About 30% of patients with HIV are diagnosed well after they should have begun treatment, according to the latest Australian data, suggesting early-testing initiatives have not worked.
Despite 88% of the country’s new infections occurring in gay men, unprotected sex in that group continues to be a key driver of infections, making falling HIV testing rates among young gay men a concern.
HIV Patients Being Diagnosed Too Late
There were 1,235 new cases of HIV diagnosed in Australia last year – an increase of 70% since 1999 when diagnoses were at their lowest, figures from the annual HIV surveillance report by the University of NSW Kirby Institute show.
Many of those were not being diagnosed early enough, allowing their immune system to fail and potentially posing a risk to others, the report found.
The best indicator of how long a person has had HIV for is their CD4+ cell count per microlitre, which declines on average by 50%–60% per year in people with HIV. The proportion of late diagnosis cases, defined by a CD4+ cell count of less than 350 cells per microlitre at diagnosis, had not improved in the three years to 2013, the report found. In people without HIV, the count is above 500.
“These data are suggestive of no substantial shift in the disease stage at which people are diagnosed despite recent initiatives to increase HIV testing,” the report said.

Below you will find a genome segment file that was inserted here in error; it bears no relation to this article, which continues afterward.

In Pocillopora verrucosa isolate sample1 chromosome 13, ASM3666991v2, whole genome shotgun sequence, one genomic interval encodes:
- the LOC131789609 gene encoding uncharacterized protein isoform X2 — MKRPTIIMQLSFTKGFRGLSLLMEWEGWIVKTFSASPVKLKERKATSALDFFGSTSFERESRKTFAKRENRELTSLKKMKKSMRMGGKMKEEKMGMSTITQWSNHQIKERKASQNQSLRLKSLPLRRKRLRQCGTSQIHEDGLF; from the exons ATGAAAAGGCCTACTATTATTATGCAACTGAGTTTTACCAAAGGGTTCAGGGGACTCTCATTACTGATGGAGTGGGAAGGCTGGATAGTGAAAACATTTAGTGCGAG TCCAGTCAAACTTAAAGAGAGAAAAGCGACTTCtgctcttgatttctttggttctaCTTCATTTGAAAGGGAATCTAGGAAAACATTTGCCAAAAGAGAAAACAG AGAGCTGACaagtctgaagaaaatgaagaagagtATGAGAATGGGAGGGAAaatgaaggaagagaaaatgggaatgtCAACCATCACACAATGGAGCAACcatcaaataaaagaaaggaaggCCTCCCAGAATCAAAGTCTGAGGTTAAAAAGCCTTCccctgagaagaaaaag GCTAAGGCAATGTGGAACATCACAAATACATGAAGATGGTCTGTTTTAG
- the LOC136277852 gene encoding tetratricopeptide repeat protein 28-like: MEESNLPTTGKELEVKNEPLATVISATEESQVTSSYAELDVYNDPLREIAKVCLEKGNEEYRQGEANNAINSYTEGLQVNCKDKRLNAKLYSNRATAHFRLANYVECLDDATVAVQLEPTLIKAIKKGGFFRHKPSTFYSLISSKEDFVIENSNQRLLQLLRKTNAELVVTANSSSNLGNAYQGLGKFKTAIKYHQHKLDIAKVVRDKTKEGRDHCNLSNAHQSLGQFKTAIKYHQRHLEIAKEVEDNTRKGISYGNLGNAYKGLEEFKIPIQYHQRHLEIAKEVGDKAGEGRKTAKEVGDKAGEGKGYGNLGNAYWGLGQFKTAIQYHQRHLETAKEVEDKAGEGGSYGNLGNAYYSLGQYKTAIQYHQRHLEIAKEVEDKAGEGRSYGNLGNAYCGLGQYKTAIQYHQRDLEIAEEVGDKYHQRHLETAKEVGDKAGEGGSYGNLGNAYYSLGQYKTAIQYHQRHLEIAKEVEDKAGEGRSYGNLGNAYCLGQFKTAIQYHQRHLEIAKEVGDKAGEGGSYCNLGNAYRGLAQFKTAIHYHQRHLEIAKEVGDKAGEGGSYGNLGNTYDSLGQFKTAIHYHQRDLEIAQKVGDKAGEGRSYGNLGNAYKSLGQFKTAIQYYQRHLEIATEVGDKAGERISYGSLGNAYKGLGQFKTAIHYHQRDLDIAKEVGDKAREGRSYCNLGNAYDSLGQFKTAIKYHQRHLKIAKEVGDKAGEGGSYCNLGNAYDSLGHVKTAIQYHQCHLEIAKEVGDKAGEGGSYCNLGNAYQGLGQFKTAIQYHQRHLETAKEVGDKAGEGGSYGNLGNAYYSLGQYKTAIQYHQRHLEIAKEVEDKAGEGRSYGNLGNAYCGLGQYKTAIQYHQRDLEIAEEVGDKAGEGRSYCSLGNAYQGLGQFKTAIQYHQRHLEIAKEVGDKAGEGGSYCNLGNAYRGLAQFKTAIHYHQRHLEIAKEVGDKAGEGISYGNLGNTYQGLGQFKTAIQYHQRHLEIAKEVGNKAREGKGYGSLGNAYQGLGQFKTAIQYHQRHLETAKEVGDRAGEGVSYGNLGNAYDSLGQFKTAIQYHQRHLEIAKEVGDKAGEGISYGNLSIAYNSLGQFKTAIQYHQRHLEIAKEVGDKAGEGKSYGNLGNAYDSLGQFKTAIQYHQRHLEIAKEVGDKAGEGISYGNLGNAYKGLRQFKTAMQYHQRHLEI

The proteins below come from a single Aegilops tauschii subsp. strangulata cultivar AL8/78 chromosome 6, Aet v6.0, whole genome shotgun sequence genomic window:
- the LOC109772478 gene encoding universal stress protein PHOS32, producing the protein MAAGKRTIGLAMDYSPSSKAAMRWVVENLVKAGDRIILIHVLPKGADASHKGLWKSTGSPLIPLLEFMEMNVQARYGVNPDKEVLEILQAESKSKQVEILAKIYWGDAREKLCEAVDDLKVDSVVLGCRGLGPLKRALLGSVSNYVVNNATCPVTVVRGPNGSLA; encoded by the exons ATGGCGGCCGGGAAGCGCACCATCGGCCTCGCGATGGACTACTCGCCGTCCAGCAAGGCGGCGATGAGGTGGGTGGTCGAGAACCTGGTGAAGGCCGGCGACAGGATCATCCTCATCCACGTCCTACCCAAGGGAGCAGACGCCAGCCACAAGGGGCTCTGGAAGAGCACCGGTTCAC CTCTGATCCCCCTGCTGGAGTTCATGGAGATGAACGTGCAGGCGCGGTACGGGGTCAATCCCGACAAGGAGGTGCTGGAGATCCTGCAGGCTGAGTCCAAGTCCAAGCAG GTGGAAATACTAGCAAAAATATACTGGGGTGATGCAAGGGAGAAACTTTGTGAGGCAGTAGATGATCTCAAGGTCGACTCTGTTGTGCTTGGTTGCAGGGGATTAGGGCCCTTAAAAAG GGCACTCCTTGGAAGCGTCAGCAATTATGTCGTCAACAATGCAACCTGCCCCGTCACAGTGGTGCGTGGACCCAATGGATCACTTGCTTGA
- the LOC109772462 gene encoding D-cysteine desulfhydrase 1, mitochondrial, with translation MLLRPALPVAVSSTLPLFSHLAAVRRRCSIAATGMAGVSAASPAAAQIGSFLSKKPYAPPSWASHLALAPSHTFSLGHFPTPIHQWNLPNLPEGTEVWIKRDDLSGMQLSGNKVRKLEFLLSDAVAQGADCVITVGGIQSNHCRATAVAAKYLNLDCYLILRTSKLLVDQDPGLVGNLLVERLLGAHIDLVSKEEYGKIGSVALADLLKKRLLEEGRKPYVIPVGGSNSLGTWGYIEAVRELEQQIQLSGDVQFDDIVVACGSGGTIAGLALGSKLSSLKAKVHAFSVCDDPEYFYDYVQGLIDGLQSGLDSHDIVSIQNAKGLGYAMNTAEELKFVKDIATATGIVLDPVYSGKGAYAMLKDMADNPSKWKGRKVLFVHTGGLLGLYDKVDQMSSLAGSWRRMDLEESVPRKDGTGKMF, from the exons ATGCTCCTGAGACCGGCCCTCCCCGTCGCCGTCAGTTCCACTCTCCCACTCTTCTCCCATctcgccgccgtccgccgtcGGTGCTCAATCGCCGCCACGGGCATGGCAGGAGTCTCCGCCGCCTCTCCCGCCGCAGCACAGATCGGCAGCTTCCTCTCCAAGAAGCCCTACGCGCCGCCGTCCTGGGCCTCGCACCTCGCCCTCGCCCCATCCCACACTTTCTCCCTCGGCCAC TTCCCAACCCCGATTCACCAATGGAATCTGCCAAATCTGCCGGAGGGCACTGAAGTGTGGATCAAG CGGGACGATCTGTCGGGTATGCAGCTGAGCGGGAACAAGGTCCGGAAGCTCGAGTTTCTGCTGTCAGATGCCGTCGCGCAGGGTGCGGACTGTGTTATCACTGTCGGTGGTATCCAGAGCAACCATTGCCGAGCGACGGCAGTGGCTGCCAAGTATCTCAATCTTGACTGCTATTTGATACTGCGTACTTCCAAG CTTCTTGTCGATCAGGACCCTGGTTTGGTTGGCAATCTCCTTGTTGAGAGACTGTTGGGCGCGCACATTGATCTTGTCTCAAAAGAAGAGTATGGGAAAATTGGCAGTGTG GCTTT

Along with condom use, early treatment of infections is considered essential to preventing HIV’s spread. Most of those taking antiretroviral treatments reduce their chance of transmitting the virus to others during unprotected sex by up to 96%.
But in some cases, people were living for several years with HIV without knowing, said Associate Professor David Wilson, head of Kirby’s surveillance and evaluation program for public health.
“It is important to point out that rates of treatment once people are diagnosed is better here than in most other countries in the world, with 60% of people diagnosed with HIV on treatment that restores their immune system,” Wilson said.